LARRY KRASNER And the notion that any particular Police Commissioner Mayor or DA is going to talk tough and beat their chests for a minute and all of a sudden crime is going to stop. It's just--it's just a fiction. It's a bunch of nonsense. The reality is that the way that we make people safer is by having more money in education or less money in prisons and more money in treatment and more money in economic development and more money and job training. It's by making sure that 16 year old young men predominantly do not feel that their lives have no value and pick up guns. That's how you do it. And no, I don't have a time machine. I can't actually go back and try to fix all the dumb that was done by this--this, you know, predominant prevalent philosophy of locking up everybody for as long as possible. It will take a minute but we have a minute because we have so many people who are supportive of this notion here and around the country. We had so many people in Philly that, strangely enough, as a complete political unknown, we ended up with more votes than any DA and at least the last 20 years in an election. Right? It's coming from somewhere and it's coming from somewhere in Chicago and San Francisco a few years ago. There's 15 to 20 very important, large jurisdictions that are drivers of mass incarceration where we have progressive DAs being elected who never would've been elected 15 years ago because people have changed in how they see these things. And that was inevitable.
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LARRY KRASNER When the other side got so good at locking everybody up, the part they were missing was that they were going to be really good at convincing not only that people got locked up but their mothers and cousins and friends and bosses that this system is bad and they did that. They've convinced voters all over the country that this system is bad and that has to change.
BROOKE GLADSTONE We just heard Krasner say that the myth of the savior crime fighter, powerful though he or she may be, is just that–A fairy tale. Saviors need communities to elect them. Communities to help catch murderers. Communities to ensure that murderers are rare. Communities with families needlessly broken up by minimum sentencing, unreachable bail or parole rules designed to be breached, will tend to be as leery of the criminal justice system as the system is at them. When you read the paper, check out the underlying narratives. The predictions of doom if that system changes. Fear and the alienation its spains does not make America safer. It makes it more dangerous. It always has.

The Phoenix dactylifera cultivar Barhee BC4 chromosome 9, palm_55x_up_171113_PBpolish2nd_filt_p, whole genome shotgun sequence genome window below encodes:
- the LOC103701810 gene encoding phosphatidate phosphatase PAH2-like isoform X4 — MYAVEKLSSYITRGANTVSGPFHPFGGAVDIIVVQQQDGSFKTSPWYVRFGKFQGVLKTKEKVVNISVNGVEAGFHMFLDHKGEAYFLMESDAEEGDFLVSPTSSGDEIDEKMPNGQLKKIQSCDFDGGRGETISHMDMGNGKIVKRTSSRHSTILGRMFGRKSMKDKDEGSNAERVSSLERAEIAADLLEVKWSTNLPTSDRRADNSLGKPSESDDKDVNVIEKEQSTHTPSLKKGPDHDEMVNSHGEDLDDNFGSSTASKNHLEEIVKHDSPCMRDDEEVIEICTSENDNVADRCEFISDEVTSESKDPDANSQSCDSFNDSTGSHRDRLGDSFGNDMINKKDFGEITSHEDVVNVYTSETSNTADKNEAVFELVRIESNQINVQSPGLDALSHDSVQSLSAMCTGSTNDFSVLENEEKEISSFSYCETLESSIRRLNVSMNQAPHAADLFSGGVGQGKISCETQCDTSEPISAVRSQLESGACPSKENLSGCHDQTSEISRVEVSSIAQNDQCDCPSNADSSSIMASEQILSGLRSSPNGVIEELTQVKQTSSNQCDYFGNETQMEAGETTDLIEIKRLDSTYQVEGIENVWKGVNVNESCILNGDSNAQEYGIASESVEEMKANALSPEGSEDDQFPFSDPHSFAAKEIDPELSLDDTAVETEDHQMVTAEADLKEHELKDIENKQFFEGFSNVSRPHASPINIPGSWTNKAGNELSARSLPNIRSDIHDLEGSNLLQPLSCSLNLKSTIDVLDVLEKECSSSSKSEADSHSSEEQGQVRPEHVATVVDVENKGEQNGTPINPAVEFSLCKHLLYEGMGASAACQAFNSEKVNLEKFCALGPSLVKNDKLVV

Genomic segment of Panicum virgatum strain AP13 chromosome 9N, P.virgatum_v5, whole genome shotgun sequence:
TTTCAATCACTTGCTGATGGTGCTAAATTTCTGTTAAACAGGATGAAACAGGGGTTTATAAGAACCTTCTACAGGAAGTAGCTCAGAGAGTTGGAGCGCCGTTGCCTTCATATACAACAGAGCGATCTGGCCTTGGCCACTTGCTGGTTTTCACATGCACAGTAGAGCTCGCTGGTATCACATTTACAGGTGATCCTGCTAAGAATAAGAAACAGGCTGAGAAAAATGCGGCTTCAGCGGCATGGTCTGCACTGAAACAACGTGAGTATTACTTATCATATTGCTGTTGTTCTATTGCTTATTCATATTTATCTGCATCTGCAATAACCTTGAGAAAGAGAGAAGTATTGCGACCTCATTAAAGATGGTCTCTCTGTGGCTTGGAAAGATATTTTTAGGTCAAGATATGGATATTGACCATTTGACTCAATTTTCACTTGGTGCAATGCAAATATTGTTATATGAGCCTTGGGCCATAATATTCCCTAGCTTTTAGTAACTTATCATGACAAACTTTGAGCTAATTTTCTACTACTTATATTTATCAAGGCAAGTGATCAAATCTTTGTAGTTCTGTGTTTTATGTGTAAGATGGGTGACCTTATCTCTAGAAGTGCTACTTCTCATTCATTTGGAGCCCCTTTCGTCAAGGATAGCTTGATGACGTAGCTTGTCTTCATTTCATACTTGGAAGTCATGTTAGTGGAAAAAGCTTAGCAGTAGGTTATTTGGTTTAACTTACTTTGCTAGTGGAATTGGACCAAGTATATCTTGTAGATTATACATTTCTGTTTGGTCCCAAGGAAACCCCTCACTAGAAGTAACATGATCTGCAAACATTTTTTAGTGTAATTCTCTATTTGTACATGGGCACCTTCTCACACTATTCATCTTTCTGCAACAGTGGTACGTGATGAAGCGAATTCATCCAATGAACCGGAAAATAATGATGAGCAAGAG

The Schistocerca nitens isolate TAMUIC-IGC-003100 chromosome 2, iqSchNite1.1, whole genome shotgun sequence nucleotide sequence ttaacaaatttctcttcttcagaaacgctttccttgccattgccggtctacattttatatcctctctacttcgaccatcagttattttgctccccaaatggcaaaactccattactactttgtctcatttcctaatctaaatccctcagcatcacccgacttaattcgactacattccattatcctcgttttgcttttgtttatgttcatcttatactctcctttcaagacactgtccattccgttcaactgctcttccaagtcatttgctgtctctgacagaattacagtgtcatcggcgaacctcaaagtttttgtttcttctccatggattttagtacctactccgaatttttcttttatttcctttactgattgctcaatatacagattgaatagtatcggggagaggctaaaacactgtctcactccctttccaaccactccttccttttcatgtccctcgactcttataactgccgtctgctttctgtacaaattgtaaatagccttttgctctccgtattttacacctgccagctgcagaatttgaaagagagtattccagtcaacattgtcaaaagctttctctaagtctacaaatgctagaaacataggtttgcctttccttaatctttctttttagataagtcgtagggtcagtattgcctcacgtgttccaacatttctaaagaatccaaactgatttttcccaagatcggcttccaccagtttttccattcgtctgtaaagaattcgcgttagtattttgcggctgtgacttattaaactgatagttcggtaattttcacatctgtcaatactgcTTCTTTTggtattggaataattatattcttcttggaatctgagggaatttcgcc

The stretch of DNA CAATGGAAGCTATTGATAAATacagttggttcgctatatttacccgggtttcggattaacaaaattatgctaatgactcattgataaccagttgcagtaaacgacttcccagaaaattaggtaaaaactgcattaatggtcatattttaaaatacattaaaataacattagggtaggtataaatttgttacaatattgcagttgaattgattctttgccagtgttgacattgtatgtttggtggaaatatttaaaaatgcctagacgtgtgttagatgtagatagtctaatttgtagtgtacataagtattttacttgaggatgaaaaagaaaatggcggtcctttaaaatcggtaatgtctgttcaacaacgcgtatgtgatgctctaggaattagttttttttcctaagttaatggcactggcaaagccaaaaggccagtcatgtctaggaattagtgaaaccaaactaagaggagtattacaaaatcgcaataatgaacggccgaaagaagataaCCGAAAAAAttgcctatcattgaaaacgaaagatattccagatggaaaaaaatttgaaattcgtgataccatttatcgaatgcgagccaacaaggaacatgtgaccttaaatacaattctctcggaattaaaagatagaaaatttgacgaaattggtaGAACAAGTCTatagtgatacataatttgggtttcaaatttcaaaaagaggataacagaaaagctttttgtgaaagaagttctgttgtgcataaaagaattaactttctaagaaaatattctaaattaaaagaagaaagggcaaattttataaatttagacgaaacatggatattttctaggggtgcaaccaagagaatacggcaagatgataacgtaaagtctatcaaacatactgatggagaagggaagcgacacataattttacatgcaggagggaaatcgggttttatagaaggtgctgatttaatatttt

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BROOKE GLADSTONE This was actually the first part of a three part series we're doing on repairing justice. Tune in to our podcast extra next week for a conversation with Danielle Sered about restorative justice. You won't want to miss.
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BROOKE GLADSTONE That's it for this week's show. On The Media was produced almost entirely this week by Leah Feder. On The Media is a production of WNYC Studios. And I promise Bob Garfield will be back next week. I'm Brooke Gladstone.
UNDERWRITING On The Media is supported by the Ford Foundation, The John S. and James L. Knight Foundation and the listeners of WNYC Radio.